Many trainers point to the phenomenon as the key to losing weight. Many exercisers chase it like their lives—or at least six-packs—depend on it. And many researchers couldn’t be more… lukewarm about it. Indeed, a growing body of evidence suggests that the afterburn effect might not be as effective as once thought for burning fat.
The scientific term for the afterburn effect is “excess post-exercise oxygen consumption” (or simply EPOC) because it’s characterised by an increase in oxygen uptake following intense activity. That oxygen is used to replenish your body’s fuel stores, balance hormones, restore blood oxygen levels, repair muscle and connective tissue, and otherwise help your body recover and adapt to training.
All of that recovery requires energy, and the harder you exercise, the greater your EPOC will be, and the more total calories you’ll burn. That’s why high-intensity interval training (HIIT) and strength training tend to burn as much or more total calories as moderate-intensity cardio (steady-state running, cycling, etc.)—they result in greater EPOC. Unfortunately, the most recent research suggests that EPOC accounts for just a handful of extra calories burned instead of the hundreds previously theorised.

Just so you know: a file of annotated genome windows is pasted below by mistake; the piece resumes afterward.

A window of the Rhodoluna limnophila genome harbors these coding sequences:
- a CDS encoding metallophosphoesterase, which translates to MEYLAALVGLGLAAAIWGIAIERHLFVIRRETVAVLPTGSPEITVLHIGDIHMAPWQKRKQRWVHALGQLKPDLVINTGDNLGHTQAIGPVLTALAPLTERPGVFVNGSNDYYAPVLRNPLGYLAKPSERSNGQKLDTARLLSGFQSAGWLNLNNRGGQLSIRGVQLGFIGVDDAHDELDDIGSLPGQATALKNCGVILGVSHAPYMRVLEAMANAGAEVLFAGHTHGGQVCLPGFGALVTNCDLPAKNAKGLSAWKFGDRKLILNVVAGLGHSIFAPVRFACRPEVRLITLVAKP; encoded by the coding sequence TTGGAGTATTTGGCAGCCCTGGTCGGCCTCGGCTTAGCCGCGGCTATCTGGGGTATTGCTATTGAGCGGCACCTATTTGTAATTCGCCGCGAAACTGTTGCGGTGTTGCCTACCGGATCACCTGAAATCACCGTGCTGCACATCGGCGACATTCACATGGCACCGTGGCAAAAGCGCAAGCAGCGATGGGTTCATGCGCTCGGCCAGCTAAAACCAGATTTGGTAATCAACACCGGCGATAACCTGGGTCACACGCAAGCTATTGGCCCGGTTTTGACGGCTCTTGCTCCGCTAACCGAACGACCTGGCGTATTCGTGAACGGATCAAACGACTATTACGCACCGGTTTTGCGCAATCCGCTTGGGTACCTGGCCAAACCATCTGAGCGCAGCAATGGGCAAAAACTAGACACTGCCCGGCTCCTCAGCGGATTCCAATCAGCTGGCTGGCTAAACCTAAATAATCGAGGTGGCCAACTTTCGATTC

But here’s the thing: Even if those calories don’t amount to much for an individual session, they can result in significant weight loss if you play the long game. In other words, that work adds up, so it makes sense to optimise your EPOC no matter what type of training or workout you’re doing.
Your move: If you want to shed pounds a bit faster, focus on increasing the intensity of your workouts. If you strength train, that might mean adding more supersets, drop sets, monster sets, or even circuits to your training plan; reducing the amount of rest you take between sets and exercises; and focusing more on compound (multi-joint) exercises than isolation (single-joint) moves.
If you typically do steady-state cardio, consider adding HIIT workouts a couple of times a week instead, or as a supplement to your training plan. In short, make sure you “feel the burn” during your workouts to maximise your afterburn once they end.
This article originally appeared on Men's Health US.